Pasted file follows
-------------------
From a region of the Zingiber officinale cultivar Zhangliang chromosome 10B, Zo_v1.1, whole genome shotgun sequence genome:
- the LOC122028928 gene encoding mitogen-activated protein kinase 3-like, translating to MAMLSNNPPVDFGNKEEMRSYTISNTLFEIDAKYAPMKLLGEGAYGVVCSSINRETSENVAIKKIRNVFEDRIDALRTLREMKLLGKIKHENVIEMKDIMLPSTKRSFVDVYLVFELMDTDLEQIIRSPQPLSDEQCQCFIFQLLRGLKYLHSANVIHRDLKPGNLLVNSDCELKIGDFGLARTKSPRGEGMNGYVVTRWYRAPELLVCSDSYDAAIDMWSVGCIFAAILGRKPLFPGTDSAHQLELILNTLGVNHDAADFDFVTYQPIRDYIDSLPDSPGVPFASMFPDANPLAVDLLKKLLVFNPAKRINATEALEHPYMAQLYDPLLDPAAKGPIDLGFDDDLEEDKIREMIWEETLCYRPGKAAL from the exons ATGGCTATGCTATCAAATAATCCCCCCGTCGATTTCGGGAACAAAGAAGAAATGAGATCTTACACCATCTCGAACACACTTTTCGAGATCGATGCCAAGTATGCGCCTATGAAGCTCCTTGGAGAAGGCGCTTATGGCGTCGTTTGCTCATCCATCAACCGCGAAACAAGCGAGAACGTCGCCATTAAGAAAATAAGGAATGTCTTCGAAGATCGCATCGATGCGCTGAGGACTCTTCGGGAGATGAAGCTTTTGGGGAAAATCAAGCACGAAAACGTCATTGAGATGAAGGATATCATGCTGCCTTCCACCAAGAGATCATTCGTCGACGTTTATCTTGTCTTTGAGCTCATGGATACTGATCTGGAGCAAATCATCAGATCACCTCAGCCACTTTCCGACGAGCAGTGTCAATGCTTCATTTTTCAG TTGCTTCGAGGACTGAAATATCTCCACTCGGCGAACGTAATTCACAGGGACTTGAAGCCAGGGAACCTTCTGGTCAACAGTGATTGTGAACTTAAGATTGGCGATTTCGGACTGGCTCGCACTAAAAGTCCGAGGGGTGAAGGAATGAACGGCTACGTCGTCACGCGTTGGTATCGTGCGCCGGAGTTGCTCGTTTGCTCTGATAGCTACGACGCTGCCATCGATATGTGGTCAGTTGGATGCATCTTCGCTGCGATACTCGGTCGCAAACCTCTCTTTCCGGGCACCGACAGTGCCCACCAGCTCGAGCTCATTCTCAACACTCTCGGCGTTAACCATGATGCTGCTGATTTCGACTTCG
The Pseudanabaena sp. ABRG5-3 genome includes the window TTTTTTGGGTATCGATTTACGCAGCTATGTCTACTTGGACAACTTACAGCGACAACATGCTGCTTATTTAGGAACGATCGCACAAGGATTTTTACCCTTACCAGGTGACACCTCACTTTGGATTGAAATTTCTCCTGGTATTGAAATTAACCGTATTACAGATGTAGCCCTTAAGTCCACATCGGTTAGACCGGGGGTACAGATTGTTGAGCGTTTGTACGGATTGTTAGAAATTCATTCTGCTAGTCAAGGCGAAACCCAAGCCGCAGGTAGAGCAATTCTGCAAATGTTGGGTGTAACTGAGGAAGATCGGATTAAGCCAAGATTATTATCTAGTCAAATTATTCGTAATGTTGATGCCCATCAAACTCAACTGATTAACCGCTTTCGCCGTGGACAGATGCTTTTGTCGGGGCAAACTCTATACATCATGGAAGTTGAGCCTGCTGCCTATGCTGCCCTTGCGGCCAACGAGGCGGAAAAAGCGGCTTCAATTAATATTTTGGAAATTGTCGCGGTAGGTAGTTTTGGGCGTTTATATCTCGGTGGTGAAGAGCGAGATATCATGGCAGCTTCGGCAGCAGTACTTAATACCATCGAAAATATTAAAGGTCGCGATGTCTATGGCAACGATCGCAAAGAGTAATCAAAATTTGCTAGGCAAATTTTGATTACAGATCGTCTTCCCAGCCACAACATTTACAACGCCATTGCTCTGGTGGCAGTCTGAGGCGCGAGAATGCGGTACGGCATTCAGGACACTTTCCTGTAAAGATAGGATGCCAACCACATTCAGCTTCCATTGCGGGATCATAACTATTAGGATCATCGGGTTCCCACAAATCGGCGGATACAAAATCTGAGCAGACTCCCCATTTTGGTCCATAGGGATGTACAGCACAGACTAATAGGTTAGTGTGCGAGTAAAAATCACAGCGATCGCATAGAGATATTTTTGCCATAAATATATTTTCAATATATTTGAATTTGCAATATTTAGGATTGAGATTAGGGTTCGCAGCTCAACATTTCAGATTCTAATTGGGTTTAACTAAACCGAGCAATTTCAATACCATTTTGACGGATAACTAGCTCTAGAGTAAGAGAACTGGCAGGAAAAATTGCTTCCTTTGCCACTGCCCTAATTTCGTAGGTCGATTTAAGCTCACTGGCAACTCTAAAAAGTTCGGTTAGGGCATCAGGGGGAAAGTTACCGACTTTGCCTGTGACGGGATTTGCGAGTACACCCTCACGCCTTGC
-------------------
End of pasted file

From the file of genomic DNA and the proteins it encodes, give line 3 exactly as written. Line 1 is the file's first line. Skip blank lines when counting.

The Pseudanabaena sp. ABRG5-3 genome includes the window TTTTTTGGGTATCGATTTACGCAGCTATGTCTACTTGGACAACTTACAGCGACAACATGCTGCTTATTTAGGAACGATCGCACAAGGATTTTTACCCTTACCAGGTGACACCTCACTTTGGATTGAAATTTCTCCTGGTATTGAAATTAACCGTATTACAGATGTAGCCCTTAAGTCCACATCGGTTAGACCGGGGGTACAGATTGTTGAGCGTTTGTACGGATTGTTAGAAATTCATTCTGCTAGTCAAGGCGAAACCCAAGCCGCAGGTAGAGCAATTCTGCAAATGTTGGGTGTAACTGAGGAAGATCGGATTAAGCCAAGATTATTATCTAGTCAAATTATTCGTAATGTTGATGCCCATCAAACTCAACTGATTAACCGCTTTCGCCGTGGACAGATGCTTTTGTCGGGGCAAACTCTATACATCATGGAAGTTGAGCCTGCTGCCTATGCTGCCCTTGCGGCCAACGAGGCGGAAAAAGCGGCTTCAATTAATATTTTGGAAATTGTCGCGGTAGGTAGTTTTGGGCGTTTATATCTCGGTGGTGAAGAGCGAGATATCATGGCAGCTTCGGCAGCAGTACTTAATACCATCGAAAATATTAAAGGTCGCGATGTCTATGGCAACGATCGCAAAGAGTAATCAAAATTTGCTAGGCAAATTTTGATTACAGATCGTCTTCCCAGCCACAACATTTACAACGCCATTGCTCTGGTGGCAGTCTGAGGCGCGAGAATGCGGTACGGCATTCAGGACACTTTCCTGTAAAGATAGGATGCCAACCACATTCAGCTTCCATTGCGGGATCATAACTATTAGGATCATCGGGTTCCCACAAATCGGCGGATACAAAATCTGAGCAGACTCCCCATTTTGGTCCATAGGGATGTACAGCACAGACTAATAGGTTAGTGTGCGAGTAAAAATCACAGCGATCGCATAGAGATATTTTTGCCATAAATATATTTTCAATATATTTGAATTTGCAATATTTAGGATTGAGATTAGGGTTCGCAGCTCAACATTTCAGATTCTAATTGGGTTTAACTAAACCGAGCAATTTCAATACCATTTTGACGGATAACTAGCTCTAGAGTAAGAGAACTGGCAGGAAAAATTGCTTCCTTTGCCACTGCCCTAATTTCGTAGGTCGATTTAAGCTCACTGGCAACTCTAAAAAGTTCGGTTAGGGCATCAGGGGGAAAGTTACCGACTTTGCCTGTGACGGGATTTGCGAGTACACCCTCACGCCTTGC